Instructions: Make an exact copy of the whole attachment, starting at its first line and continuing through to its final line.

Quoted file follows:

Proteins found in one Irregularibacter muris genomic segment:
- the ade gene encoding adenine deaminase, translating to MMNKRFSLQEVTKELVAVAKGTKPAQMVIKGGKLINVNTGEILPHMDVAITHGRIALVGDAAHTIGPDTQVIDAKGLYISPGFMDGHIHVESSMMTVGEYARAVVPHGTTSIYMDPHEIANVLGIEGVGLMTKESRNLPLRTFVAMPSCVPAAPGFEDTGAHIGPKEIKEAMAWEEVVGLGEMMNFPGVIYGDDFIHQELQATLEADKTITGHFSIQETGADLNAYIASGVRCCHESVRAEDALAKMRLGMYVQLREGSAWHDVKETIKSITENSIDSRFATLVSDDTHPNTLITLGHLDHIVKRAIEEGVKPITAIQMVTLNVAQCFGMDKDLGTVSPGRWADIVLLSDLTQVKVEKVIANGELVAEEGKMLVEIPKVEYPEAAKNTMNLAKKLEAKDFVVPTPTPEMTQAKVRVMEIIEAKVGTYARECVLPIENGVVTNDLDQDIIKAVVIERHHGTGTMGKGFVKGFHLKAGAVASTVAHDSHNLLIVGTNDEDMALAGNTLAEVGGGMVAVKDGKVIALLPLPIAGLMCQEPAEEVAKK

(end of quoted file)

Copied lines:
Proteins found in one Irregularibacter muris genomic segment:
- the ade gene encoding adenine deaminase, translating to MMNKRFSLQEVTKELVAVAKGTKPAQMVIKGGKLINVNTGEILPHMDVAITHGRIALVGDAAHTIGPDTQVIDAKGLYISPGFMDGHIHVESSMMTVGEYARAVVPHGTTSIYMDPHEIANVLGIEGVGLMTKESRNLPLRTFVAMPSCVPAAPGFEDTGAHIGPKEIKEAMAWEEVVGLGEMMNFPGVIYGDDFIHQELQATLEADKTITGHFSIQETGADLNAYIASGVRCCHESVRAEDALAKMRLGMYVQLREGSAWHDVKETIKSITENSIDSRFATLVSDDTHPNTLITLGHLDHIVKRAIEEGVKPITAIQMVTLNVAQCFGMDKDLGTVSPGRWADIVLLSDLTQVKVEKVIANGELVAEEGKMLVEIPKVEYPEAAKNTMNLAKKLEAKDFVVPTPTPEMTQAKVRVMEIIEAKVGTYARECVLPIENGVVTNDLDQDIIKAVVIERHHGTGTMGKGFVKGFHLKAGAVASTVAHDSHNLLIVGTNDEDMALAGNTLAEVGGGMVAVKDGKVIALLPLPIAGLMCQEPAEEVAKK